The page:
Bitter truths about sugar

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ISSUE Most of us find sweets irresistible. But do we realise that added sugar only piles on the calories, leaving us vulnerable to lifestyle diseases?

SWEET SENSATION Sugar invites a host of health problems
SWEET SENSATION Sugar invites a host of health problems

The guest, not very old, said she would have tea, without sugar. “No diabetes,” she added. “I drink several cups a day. Without sugar I needn't worry about piling up those no-good calories.” Talk-show host Ellen DeGeneres (probably after losing a push-up contest to Michelle Obama) declared she was going on a “sugar cleanse.” She would shake off all refined sugars from her diet. You won't catch her biting into a piece of black forest cake.

We can't always buy, cook or order food with a nutrition manual in hand. But about sugar we can be sure: Added sugar (AS) is unhealthy. In packaged and open eatables, in milk drinks and colas we take AS, an unnatural substance made through industrial processes.

Why AS is bad

“Sugar, a carbohydrate occurring naturally in food is a source of energy,” says Dr. Varsha, Founder /Chair, Indian Institute of Nutritional Sciences. “But, when added, it is “dead” food.” Added sugar suppresses the immune system (reduces capacity to fight diseases); decreases HDL (high density lipoprotein – good cholesterol) levels and simultaneously increases triglyceride levels (fat component in blood), putting us at high risk for heart disease; it triggers the oxidative damage degenerative process and the glycation degenerative process, resulting in diseases from cataract to cancer. Excess sugar is harmful by itself, and once you have them, you've no space for nutritious foods. “Sugar made for added consumption is “manmade poison!” she declared.

AS is high in calories, and not filling. So you keep spooning in sone-papdi and gain weight. AS triggers inflammation, digs dental cavities, blocks the release of human growth hormone, which slows the aging process. Its molecules enter the bloodstream, and hook up with protein and fat molecules. These glycated molecules produce toxic compounds called glycation-end-products or AGEs. These throw the aging process into fast-forward, doing irreversible damage.

Sugar raises insulin levels. Put sugar into your body, and blood sugar levels zoom up. Your pancreas steps in, releasing insulin to help clear sugar from blood into cells. Over time, it takes more and more insulin to get the job done. Eventually, the pancreas may stop responding to the call. If you're hypoglycemic (reactive/otherwise), sugary foods cause insulin release and then you crash. You need more sugar to feel better. It's a vicious cycle.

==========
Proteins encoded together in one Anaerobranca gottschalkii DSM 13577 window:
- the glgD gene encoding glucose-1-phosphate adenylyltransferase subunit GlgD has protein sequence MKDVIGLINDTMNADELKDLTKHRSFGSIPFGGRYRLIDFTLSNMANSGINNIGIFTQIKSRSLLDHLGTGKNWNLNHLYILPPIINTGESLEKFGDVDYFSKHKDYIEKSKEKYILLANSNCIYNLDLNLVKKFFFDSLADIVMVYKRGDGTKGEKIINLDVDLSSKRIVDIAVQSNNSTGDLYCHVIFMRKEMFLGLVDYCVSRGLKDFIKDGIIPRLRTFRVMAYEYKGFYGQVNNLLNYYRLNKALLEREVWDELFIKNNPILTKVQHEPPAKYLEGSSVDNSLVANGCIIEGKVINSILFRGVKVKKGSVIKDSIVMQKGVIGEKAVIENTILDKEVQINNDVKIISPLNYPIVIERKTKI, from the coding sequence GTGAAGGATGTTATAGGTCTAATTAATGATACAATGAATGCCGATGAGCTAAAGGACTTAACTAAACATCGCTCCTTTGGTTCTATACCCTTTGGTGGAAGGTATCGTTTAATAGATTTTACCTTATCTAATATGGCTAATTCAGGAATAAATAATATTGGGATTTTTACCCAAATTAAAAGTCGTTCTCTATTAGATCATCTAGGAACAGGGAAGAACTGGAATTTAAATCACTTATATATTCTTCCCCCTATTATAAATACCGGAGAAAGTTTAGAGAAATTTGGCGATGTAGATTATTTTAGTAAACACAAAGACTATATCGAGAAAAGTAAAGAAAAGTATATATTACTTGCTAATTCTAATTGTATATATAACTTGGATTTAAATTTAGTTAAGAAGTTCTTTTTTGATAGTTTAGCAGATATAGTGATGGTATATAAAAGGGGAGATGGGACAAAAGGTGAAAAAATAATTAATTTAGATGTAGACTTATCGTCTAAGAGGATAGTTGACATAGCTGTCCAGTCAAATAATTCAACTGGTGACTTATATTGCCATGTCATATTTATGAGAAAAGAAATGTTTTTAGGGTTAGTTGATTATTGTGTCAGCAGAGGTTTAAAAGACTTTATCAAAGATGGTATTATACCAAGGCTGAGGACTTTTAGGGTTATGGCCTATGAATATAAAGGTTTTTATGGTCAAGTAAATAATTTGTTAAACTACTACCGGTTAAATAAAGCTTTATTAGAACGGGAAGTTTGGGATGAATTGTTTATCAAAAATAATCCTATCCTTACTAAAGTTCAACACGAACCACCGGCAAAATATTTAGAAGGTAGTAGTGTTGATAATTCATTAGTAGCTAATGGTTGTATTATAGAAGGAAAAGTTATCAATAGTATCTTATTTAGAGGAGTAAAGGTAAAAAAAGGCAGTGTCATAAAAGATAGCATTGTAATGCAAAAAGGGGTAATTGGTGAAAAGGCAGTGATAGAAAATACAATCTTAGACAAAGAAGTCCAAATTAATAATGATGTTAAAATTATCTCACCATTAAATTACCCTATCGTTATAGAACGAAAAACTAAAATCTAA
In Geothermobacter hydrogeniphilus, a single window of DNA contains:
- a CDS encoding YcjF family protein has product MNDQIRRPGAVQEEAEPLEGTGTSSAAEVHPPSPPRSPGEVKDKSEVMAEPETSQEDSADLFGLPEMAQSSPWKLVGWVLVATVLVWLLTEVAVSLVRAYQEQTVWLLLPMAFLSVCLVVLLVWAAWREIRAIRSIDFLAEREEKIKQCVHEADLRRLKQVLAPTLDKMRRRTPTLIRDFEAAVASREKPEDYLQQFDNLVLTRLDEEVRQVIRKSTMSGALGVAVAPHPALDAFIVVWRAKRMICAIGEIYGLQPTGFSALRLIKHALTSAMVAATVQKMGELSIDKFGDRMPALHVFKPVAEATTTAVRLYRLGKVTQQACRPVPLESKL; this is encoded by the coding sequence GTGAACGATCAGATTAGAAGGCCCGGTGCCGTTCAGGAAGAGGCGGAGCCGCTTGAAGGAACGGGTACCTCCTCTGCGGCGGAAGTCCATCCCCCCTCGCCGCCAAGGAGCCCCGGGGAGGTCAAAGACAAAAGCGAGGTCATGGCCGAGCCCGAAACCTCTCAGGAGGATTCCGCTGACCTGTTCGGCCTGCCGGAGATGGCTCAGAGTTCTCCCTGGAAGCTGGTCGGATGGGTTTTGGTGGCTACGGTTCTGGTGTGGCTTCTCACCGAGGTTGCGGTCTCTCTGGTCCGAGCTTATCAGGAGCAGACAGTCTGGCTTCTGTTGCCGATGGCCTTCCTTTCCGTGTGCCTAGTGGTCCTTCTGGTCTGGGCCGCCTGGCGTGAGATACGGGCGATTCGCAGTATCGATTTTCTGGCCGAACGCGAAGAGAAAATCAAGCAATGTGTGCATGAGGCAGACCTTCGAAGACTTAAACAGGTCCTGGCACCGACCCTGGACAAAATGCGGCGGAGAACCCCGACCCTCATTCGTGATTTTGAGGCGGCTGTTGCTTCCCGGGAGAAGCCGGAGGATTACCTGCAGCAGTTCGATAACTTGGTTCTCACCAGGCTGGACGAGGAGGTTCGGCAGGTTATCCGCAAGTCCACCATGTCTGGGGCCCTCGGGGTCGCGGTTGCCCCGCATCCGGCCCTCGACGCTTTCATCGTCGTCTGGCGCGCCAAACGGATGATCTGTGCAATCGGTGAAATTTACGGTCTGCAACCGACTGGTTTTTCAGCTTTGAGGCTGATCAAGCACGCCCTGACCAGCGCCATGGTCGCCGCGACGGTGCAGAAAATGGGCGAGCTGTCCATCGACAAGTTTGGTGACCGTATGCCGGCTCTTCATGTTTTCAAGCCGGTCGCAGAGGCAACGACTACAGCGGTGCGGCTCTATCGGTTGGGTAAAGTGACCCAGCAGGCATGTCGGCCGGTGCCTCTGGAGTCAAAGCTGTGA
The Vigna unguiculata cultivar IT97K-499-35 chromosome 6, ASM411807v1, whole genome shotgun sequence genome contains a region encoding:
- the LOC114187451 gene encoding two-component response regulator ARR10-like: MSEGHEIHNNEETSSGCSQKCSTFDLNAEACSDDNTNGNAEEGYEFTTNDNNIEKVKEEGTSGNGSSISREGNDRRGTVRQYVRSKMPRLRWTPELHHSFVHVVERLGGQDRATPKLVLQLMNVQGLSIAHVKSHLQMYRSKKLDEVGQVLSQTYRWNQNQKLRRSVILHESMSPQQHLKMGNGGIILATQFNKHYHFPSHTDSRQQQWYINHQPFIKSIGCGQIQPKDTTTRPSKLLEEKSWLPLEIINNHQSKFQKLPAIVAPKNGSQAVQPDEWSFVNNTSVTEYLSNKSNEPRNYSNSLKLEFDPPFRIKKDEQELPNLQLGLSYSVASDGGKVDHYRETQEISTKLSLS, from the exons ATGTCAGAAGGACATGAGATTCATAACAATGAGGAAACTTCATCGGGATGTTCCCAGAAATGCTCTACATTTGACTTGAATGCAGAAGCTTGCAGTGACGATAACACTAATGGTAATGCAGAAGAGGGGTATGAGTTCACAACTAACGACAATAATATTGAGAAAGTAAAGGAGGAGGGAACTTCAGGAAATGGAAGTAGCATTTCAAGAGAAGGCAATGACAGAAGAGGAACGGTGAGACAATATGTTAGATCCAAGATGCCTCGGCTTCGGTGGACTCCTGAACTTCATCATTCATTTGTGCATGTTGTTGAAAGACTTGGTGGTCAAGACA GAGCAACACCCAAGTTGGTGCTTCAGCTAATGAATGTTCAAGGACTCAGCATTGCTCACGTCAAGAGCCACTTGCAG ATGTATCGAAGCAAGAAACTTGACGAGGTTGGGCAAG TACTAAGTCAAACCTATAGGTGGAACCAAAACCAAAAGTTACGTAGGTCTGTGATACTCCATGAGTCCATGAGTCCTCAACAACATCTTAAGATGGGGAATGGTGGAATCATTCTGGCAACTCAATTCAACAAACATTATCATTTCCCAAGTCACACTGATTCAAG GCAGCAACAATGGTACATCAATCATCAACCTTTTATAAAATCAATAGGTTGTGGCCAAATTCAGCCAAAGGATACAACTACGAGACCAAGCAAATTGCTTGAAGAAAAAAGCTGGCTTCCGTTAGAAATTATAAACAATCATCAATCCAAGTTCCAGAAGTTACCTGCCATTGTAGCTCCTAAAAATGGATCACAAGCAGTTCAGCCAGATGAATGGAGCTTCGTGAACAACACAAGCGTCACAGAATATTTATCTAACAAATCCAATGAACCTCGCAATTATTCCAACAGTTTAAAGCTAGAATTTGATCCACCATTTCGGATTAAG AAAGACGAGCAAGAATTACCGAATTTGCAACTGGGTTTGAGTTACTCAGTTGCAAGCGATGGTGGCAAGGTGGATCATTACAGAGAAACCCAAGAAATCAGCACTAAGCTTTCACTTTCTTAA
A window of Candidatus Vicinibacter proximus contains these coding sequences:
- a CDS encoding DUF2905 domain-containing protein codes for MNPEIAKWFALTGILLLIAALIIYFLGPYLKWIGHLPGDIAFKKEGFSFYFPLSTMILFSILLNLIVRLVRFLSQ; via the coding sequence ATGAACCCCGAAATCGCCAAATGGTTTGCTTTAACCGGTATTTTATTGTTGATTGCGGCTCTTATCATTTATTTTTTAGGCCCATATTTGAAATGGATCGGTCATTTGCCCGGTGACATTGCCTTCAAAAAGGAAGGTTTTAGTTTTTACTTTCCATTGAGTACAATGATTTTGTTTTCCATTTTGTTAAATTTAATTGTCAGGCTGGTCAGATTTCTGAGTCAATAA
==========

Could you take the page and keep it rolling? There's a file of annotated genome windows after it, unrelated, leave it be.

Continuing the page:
We're born with a preference for a sweet taste. Infants stop crying when you dab honey on their tongue. Love for a sweet taste was once an evolutionary advantage, say evo-biologists. It might have led ancient wanderers to seek out sweet, calorie-rich ripe fruits. In our workstation-bound lives, sugar-love becomes physical dependence. Scientists aren't discussing withdrawal symptoms, but gorging on mysorepak can be habit-forming.

“We've been taught to show hospitality and affection through laddoos and halwas,” says Dr. Kousalya Nathan, Anti-Aging Lifestyle Consultant. “Sugar and sentiments go hand in hand, love flows through phirnees and kheers.” Emotional eating of food with AS gives us an instant high. “It's a form of addiction,” she insists, “if we find it difficult to stop eating till the box is empty. Which is why more of us are getting Diabetes Mellitus-2.”

Is AS=Diabetes?

“Diabetes is all about sugar – blood sugar,” says Dr. Kousalya. “Excess sugar causes obesity, then insulin resistance, which, if left untreated impairs glucose intolerance, ends as DM-2.” Paediatricians worry about the big rise in obesity in childhood which has coincided with a major increase in the amount of simple sugar kids consume in juices, sodas, sweetened cereals and sweets. And reduced exercise.

“Consumption of excess sugar not only accelerates biological aging but also significantly affects facial aging,” says Dr. Kousalya. “Cellular changes due to increased glycation accelerate the appearance of wrinkles, make skin dry/rough and lose elasticity. They increase sensitivity to sun damage, stimulate oxidation.” Cut down AS to prevent biological and premature aging.

A plate of gulab-jamun is not going to show up as a wrinkle or lead to multiple-organ failure. Major setbacks happen when your diet is chronically high in sugar. WHO suggests 10 per cent of total calories/50 grams of sugar for normal health. If you're overweight, have other risk-factors for heart disease/diabetes, keep it closer to five per cent. Some simple sugars and protein after a work-out are good. In a perfect world, those “simple sugars” would be fresh fruit.

Geeta Padmanabhan




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